Members of the Sheridan County Commission, the Sheridan City Council and SAWS, along with a handful of City employees attended a work session in City Hall Wednesday afternoon. The purpose was to hear a presentation from Brian Kuehl of The Clark Group on recommendations from a study they did at the behest of the Council.
The study was to determine the history of how long any levels of the microorganism cryptosporidium may have been present in the area's water system, EPA requirements, and most importantly, how to acquire funding sources, since the project could cost anywhere from between $4- to $8-million.
Kuehl recommended the group get a second opinion regarding the microorganism levels in the water; over a six-year period, there have only been seven days showing spikes in the levels. However, four of those spikes occurred between August 2005 and December 2006.
Kuehl also recommended an investigation into the source, saying he hoped they could find an "easy win" – i.e. something obvious like a localized herd of cattle or an area with septic systems upstream from the treatment plant.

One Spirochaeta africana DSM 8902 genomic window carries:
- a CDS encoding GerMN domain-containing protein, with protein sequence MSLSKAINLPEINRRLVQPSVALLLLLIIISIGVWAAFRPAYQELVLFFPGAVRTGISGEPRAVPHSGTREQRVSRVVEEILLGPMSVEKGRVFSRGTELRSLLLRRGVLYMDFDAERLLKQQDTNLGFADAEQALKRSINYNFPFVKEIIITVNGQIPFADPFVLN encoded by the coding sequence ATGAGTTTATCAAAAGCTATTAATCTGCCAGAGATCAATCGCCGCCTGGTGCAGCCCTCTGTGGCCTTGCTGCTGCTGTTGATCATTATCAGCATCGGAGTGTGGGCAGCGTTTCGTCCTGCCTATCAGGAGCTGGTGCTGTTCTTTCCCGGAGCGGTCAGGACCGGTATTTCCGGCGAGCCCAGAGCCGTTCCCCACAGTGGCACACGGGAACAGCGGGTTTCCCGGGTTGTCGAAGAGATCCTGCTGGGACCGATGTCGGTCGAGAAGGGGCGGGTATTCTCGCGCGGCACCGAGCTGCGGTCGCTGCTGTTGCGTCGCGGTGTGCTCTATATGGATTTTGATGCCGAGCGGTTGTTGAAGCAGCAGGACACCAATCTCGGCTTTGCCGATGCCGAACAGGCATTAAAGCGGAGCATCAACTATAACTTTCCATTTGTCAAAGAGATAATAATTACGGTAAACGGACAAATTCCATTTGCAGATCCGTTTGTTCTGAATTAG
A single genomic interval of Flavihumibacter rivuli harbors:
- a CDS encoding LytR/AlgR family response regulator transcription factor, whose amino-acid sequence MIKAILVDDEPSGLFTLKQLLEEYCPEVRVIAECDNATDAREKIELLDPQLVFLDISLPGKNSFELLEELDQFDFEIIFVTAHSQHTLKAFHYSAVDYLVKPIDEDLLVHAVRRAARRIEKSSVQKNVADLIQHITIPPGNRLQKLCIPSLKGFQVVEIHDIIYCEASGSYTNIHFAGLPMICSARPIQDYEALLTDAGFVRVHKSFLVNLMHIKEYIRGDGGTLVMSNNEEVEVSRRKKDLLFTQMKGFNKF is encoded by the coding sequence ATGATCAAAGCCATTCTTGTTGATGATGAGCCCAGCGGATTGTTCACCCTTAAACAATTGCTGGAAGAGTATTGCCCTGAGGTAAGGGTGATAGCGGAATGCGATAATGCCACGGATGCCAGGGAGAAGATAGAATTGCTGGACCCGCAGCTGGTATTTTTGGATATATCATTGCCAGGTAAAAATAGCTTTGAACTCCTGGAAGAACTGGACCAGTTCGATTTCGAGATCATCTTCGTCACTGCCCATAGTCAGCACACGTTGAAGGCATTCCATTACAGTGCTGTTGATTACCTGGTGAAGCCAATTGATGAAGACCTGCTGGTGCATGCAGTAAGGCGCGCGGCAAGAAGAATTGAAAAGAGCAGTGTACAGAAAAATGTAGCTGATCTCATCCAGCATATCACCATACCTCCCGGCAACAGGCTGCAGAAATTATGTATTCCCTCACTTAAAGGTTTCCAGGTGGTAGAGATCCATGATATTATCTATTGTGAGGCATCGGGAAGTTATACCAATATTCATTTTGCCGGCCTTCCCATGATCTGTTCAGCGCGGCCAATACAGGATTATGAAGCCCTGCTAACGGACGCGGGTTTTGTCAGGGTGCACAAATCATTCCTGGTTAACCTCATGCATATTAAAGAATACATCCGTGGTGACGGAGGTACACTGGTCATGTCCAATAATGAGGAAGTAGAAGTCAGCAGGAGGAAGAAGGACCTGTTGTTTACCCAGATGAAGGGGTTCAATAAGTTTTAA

Regarding possible federal money, Kuehl told the group that a program called Section 595 which was originally developed through the Water Resources Development Act in 1999 for Montana and rural Nevada, had been expanded to include several other Western and Midwestern states, thanks to an amendment pushed through the US Senate by the late Senator Craig Thomas in 2007. Ironically, the senator died two weeks after the amendment passed, and Wyoming has never pursued any of the $30 million available through that fund. Mayor Dave Kinskey echoed the group's excitement about that piece of news.
Other recommendations would be to file for up to a two-year extension of time, look for funding sources through state levels, or to consider acquiring money through a State Revolving Loan Fund.